The first collection in English of Schweitzer letters proves to be a smashing introduction to the life and work of the nonagenarian polymath (1875-1965). Schweitzer became a household name as a Bach scholar, theologian, medical missionary, and peace activist (he won the 1952 Nobel Peace Prize). All four careers lend shape to these letters- -some printed in their entirety, most abridged—chosen for their ability to reveal the ``context of Schweitzer's life and the directions he moved in.'' Understandably, the letters often center on their author's exhaustion, a state matched only by his enthusiasm. The very first entry locates in religion the source of Schweitzer's remarkable labors (``I have kept from marrying so that...I may be completely free to serve our Lord''); this spiritual passion kept him active until the end, as indicated by the very last words of his last letter: ``I am still interested in everything concerning Bach.'' In between, he wrote, always by hand, to hundreds of correspondents, including Martin Buber (``I want you to know that I have not forgotten you''), Romain Rolland, Max Planck, Albert Einstein (``Who would ever have thought that I, a decent theologian, would turn into a gambler and speculator in order to keep the hospital afloat?''), Thornton Wilder, Dag Hammarskjîld, Hermann Hesse (``growing flowers is impossible because of the freely grazing hospital goats''), Bertrand Russell, and John F. Kennedy (``I am writing to congratulate you and to thank you for having the vision and courage to initiate a policy of world peace''). As these excerpts hint, the letters are invariably charming, self-disclosing, and abuzz with moral intention. A priceless addition to the Schweitzer legacy; a posthumous gift to the world from a man who made every second count.

Pub Date: Sept. 1, 1992

ISBN: 0-02-607171-1

Page Count: 416

Publisher: Palgrave Macmillan

Review Posted Online: May 20, 2010

Kirkus Reviews Issue: July 1, 1992

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An engrossing memoir as well as a lively treatise on what extraordinary grace under extraordinary pressure looks like.

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The former first lady opens up about her early life, her journey to the White House, and the eight history-making years that followed.

It’s not surprising that Obama grew up a rambunctious kid with a stubborn streak and an “I’ll show you” attitude. After all, it takes a special kind of moxie to survive being the first African-American FLOTUS—and not only survive, but thrive. For eight years, we witnessed the adversity the first family had to face, and now we get to read what it was really like growing up in a working-class family on Chicago’s South Side and ending up at the world’s most famous address. As the author amply shows, her can-do attitude was daunted at times by racism, leaving her wondering if she was good enough. Nevertheless, she persisted, graduating from Chicago’s first magnet high school, Princeton, and Harvard Law School, and pursuing careers in law and the nonprofit world. With her characteristic candor and dry wit, she recounts the story of her fateful meeting with her future husband. Once they were officially a couple, her feelings for him turned into a “toppling blast of lust, gratitude, fulfillment, wonder.” But for someone with a “natural resistance to chaos,” being the wife of an ambitious politician was no small feat, and becoming a mother along the way added another layer of complexity. Throw a presidential campaign into the mix, and even the most assured woman could begin to crack under the pressure. Later, adjusting to life in the White House was a formidable challenge for the self-described “control freak”—not to mention the difficulty of sparing their daughters the ugly side of politics and preserving their privacy as much as possible. Through it all, Obama remained determined to serve with grace and help others through initiatives like the White House garden and her campaign to fight childhood obesity. And even though she deems herself “not a political person,” she shares frank thoughts about the 2016 election.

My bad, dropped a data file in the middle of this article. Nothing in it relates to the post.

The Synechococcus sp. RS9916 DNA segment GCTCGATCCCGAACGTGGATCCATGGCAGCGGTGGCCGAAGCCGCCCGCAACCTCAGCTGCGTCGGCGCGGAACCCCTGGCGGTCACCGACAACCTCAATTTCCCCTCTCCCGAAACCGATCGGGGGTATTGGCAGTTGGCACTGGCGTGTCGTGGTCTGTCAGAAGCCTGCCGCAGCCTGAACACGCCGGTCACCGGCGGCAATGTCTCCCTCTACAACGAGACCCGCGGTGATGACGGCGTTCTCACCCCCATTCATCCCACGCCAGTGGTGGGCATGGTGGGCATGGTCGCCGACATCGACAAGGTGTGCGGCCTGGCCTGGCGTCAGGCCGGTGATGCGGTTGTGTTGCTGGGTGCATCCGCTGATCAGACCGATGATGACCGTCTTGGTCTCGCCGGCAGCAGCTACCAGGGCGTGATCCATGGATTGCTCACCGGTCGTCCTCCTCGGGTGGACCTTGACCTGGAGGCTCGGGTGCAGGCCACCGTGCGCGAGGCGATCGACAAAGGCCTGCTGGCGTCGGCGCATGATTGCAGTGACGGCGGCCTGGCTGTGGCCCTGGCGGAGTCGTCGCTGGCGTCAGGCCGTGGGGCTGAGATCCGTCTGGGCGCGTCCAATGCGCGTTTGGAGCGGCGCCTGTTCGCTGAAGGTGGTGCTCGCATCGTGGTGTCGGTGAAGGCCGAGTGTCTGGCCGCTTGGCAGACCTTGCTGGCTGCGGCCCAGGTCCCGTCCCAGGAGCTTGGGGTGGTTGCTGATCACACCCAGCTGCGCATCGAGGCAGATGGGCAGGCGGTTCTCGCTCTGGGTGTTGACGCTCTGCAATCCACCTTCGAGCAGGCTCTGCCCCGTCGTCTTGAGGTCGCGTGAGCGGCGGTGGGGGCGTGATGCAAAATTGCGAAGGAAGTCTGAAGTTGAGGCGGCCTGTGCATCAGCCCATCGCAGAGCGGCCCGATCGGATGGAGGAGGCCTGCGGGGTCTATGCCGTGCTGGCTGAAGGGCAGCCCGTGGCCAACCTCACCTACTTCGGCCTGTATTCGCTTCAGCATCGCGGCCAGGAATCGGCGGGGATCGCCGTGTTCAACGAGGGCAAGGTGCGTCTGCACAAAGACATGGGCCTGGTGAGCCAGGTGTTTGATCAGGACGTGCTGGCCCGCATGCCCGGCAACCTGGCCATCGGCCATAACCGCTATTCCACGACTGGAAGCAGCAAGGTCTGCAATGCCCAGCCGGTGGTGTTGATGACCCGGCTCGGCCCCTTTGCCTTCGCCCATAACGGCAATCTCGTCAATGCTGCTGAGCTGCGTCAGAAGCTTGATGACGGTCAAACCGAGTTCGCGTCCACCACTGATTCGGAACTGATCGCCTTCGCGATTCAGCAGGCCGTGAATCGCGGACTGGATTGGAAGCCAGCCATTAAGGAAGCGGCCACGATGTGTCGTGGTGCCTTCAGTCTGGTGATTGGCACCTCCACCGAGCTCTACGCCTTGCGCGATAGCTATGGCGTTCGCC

An engrossing memoir as well as a lively treatise on what extraordinary grace under extraordinary pressure looks like.

Pub Date: Nov. 13, 2018

ISBN: 978-1-5247-6313-8

Page Count: 448

Publisher: Crown

Review Posted Online: Nov. 30, 2018

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The author's youthfulness helps to assure the inevitable comparison with the Anne Frank diary although over and above the...


Elie Wiesel spent his early years in a small Transylvanian town as one of four children. 

He was the only one of the family to survive what Francois Maurois, in his introduction, calls the "human holocaust" of the persecution of the Jews, which began with the restrictions, the singularization of the yellow star, the enclosure within the ghetto, and went on to the mass deportations to the ovens of Auschwitz and Buchenwald. There are unforgettable and horrifying scenes here in this spare and sombre memoir of this experience of the hanging of a child, of his first farewell with his father who leaves him an inheritance of a knife and a spoon, and of his last goodbye at Buchenwald his father's corpse is already cold let alone the long months of survival under unconscionable conditions. 

The author's youthfulness helps to assure the inevitable comparison with the Anne Frank diary although over and above the sphere of suffering shared, and in this case extended to the death march itself, there is no spiritual or emotional legacy here to offset any reader reluctance.

Pub Date: Jan. 16, 2006

ISBN: 0374500010

Page Count: 120

Publisher: Hill & Wang

Review Posted Online: Oct. 7, 2011

Kirkus Reviews Issue: Jan. 15, 2006

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